When it comes to washing your shoes by machine, the case for a front loader is stronger. Front loader washing machines tend to be gentler, which means both your shoes and your appliance will cop less of a rough time. Front loaders also have better controls on spin and temperature, so you can achieve the previously mentioned cold water/low speed combination with ease.
Most top loader models of washing machines clean by agitation, and the clue is in the name – this method is rougher on your clothes. The exception is impeller models, which don’t feature a central column (the agitator). Impellers tend to be quite rare, but they are gentler. This isn’t to say you should ban your shoes from your top loader – if you use your best judgment and stick to a delicate cycle with cold water, you should be fine.
Can Shoes Go in the Dryer?
After the wash cycle is done, it’s time to dry your shoes. A word of warning, though – don’t put your shoes in the dryer. The high temperatures can damage the glue that holds them together and may even cause certain fabrics or materials to shrink. Using the dryer can also permanently warp your shoes, which will affect their fit and performance.
So then, how do you dry shoes after washing? To properly dry your shoes, find a cool and well-ventilated space to let them air dry. Generally, you should only wash your shoes when you can allow enough time for them to air dry completely, otherwise, you are just creating a moist environment for bacteria to thrive in. If you need to speed things up a bit, you can put a fan on them. Stuffing some small towels inside your shoes will help them keep their shape as they dry.
When In Doubt, Follow the Manufacturer’s Instructions
Before you wash your shoes, play it safe and check the tags (usually found under the tongue of the shoe) or the manufacturer’s website for recommended cleaning steps. Some shoes simply aren’t made to go in the washing machine, and throwing them in there may ruin them. Likewise, certain materials require specific handwashing methods. If you follow the recommended steps and use the tips above, you’ll keep your favorite pair fitting great and smelling fresh for months to come.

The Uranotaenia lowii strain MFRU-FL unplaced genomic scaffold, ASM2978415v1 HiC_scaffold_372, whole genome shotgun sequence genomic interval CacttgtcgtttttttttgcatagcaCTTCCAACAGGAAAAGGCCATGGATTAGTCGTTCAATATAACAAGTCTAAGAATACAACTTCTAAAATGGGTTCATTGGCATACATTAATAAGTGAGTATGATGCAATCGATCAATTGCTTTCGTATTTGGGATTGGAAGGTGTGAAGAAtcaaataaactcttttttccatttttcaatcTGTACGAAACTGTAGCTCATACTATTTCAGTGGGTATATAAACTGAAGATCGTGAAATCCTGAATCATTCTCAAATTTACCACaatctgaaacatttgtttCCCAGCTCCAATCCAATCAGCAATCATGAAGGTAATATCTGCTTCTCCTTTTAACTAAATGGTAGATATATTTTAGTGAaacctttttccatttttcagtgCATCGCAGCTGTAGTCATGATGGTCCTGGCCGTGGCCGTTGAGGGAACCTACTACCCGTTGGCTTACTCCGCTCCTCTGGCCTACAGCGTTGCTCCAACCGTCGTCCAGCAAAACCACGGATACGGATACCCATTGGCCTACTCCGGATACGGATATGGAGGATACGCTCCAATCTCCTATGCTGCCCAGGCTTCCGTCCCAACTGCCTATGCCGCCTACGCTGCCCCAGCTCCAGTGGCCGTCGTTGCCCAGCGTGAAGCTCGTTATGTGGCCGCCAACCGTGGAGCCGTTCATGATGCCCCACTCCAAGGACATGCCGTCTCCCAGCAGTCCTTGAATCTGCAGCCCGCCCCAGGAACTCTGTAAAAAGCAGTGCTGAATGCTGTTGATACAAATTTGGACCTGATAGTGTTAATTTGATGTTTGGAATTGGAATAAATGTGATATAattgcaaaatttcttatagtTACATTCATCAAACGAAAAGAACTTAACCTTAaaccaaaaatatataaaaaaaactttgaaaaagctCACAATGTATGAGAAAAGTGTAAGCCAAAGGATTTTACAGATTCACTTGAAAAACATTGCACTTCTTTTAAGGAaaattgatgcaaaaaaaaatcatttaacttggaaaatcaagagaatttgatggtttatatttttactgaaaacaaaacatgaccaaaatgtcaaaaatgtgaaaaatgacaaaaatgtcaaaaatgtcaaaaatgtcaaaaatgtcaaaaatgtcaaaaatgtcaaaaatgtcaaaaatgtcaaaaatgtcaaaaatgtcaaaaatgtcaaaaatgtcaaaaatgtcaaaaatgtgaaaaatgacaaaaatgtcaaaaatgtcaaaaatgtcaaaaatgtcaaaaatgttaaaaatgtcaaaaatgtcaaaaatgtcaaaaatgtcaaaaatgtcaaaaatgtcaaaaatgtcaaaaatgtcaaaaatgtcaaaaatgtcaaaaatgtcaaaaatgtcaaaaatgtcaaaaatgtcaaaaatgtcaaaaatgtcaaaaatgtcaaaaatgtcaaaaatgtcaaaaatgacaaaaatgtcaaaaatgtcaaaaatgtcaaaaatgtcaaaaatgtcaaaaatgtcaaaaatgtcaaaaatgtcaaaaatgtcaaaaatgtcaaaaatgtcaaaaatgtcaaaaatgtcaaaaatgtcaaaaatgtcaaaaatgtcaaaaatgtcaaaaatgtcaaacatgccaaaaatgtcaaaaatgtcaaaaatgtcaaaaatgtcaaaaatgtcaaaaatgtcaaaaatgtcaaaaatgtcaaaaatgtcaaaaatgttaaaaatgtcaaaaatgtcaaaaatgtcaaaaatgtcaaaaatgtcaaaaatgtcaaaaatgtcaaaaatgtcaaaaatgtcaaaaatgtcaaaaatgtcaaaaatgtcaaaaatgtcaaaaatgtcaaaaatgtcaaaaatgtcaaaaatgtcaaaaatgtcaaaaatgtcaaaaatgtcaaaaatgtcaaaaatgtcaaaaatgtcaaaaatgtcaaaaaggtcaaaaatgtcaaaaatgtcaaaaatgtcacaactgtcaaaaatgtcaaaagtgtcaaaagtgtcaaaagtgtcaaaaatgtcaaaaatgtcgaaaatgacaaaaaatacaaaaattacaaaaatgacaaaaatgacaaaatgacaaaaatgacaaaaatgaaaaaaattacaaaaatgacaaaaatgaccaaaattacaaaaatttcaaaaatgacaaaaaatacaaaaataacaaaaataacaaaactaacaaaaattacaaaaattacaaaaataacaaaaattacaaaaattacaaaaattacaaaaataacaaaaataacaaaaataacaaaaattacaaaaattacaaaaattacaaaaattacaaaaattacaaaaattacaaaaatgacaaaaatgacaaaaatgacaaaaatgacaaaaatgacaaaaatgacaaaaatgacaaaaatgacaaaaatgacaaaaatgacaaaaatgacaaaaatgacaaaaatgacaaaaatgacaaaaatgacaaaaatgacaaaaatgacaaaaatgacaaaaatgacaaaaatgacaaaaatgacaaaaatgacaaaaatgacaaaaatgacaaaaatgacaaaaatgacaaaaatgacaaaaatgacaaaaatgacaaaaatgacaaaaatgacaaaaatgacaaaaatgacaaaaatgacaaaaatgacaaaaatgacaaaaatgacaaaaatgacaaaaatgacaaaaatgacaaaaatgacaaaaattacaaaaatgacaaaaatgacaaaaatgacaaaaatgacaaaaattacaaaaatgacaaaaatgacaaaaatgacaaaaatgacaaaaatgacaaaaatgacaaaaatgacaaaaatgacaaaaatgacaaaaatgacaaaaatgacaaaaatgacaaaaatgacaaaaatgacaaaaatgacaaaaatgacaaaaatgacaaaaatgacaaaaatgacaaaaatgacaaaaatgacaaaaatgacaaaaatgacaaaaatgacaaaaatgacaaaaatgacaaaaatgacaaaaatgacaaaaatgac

What NOT to do When Cleaning Shoes in the Washer
While cleaning your shoes in the washing machine may seem deceptively simple, there are several things you must avoid at all costs during the process. This is a quick summary of the main things to steer clear of.
Do not put fabrics like leather or suede in the washing machine, ever.
Do not use warm or hot water cycles – this can warp the shoes, damage the fabric, and cause colors to run.
Do not use a powder detergent – these can get caught in your shoes and not dissolve properly.
Do not put your shoes in the washer without removing the laces and insoles first. Insoles should be hand-washed, while laces should be kept in a separate laundry bag or pillowcase.
Do not put your shoes in the dryer – this can damage the glue and warp the shape.
Alternative Methods to Wash your Shoes
Still, feeling a bit apprehensive about putting your shoes in the washing machine? If your shoes aren’t washer-friendly, or you simply don’t want to risk damaging them, don’t fret. There are a few easy ways for you to clean your shoes by hand. Try one of the following methods:
Hand wash fabric shoes – You can use a solution made of one teaspoon of dishwashing liquid and two cups of warm water to hand wash fabric shoes. Simply scrub the shoes using the solution and a toothbrush, then wipe them off with a paper towel to dry. You can wash your insoles using the same solution.
Use vinegar on leather – If you’re dealing with leather shoes, you’ll want to use equal parts cool water and distilled white vinegar. Dip a cloth in the solution, then wipe your shoes down and let them air dry.
Deodorize – There are also easy ways to tackle shoe odor. Sprinkle your shoes with baking soda and let them sit overnight to eliminate odors.
Final Thoughts on Cleaning your Shoes in the Washing Machine
When it comes down to it, using your washer to make your shoes squeaky clean is an easy option – but it doesn’t come without its risks. As long as you are mindful of things like the material of the shoes, the wash cycle that you use, and appropriate drying methods, there is no reason for you to be afraid of embracing the convenience of “shoe laundry”. If you are ever in doubt about whether or not to take the plunge, consult the shoe manufacturer directly – and failing that, play it safe with some spot-cleaning or hand-washing.